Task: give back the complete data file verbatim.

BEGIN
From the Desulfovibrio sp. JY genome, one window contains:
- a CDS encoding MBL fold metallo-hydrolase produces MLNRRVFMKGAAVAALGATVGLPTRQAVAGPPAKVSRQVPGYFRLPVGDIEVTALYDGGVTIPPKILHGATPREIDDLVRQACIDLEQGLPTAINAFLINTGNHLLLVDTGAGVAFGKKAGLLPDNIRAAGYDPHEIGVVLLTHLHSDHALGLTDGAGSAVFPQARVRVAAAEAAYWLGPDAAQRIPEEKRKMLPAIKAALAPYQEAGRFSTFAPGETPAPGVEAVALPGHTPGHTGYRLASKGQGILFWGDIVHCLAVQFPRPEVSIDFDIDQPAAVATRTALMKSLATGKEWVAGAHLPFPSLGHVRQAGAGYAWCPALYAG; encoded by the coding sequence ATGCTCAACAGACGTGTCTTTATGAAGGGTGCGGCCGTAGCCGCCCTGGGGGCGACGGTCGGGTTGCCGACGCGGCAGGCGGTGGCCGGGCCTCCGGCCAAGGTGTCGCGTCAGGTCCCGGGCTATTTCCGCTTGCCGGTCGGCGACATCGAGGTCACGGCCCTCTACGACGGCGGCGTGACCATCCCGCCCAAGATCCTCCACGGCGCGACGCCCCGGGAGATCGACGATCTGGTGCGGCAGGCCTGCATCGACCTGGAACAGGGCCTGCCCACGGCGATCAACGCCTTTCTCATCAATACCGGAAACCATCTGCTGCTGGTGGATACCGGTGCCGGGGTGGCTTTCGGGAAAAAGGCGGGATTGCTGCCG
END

From the Desulfovibrio sp. JY genome, one window contains:
- a CDS encoding MBL fold metallo-hydrolase produces MLNRRVFMKGAAVAALGATVGLPTRQAVAGPPAKVSRQVPGYFRLPVGDIEVTALYDGGVTIPPKILHGATPREIDDLVRQACIDLEQGLPTAINAFLINTGNHLLLVDTGAGVAFGKKAGLLPDNIRAAGYDPHEIGVVLLTHLHSDHALGLTDGAGSAVFPQARVRVAAAEAAYWLGPDAAQRIPEEKRKMLPAIKAALAPYQEAGRFSTFAPGETPAPGVEAVALPGHTPGHTGYRLASKGQGILFWGDIVHCLAVQFPRPEVSIDFDIDQPAAVATRTALMKSLATGKEWVAGAHLPFPSLGHVRQAGAGYAWCPALYAG; encoded by the coding sequence ATGCTCAACAGACGTGTCTTTATGAAGGGTGCGGCCGTAGCCGCCCTGGGGGCGACGGTCGGGTTGCCGACGCGGCAGGCGGTGGCCGGGCCTCCGGCCAAGGTGTCGCGTCAGGTCCCGGGCTATTTCCGCTTGCCGGTCGGCGACATCGAGGTCACGGCCCTCTACGACGGCGGCGTGACCATCCCGCCCAAGATCCTCCACGGCGCGACGCCCCGGGAGATCGACGATCTGGTGCGGCAGGCCTGCATCGACCTGGAACAGGGCCTGCCCACGGCGATCAACGCCTTTCTCATCAATACCGGAAACCATCTGCTGCTGGTGGATACCGGTGCCGGGGTGGCTTTCGGGAAAAAGGCGGGATTGCTGCCG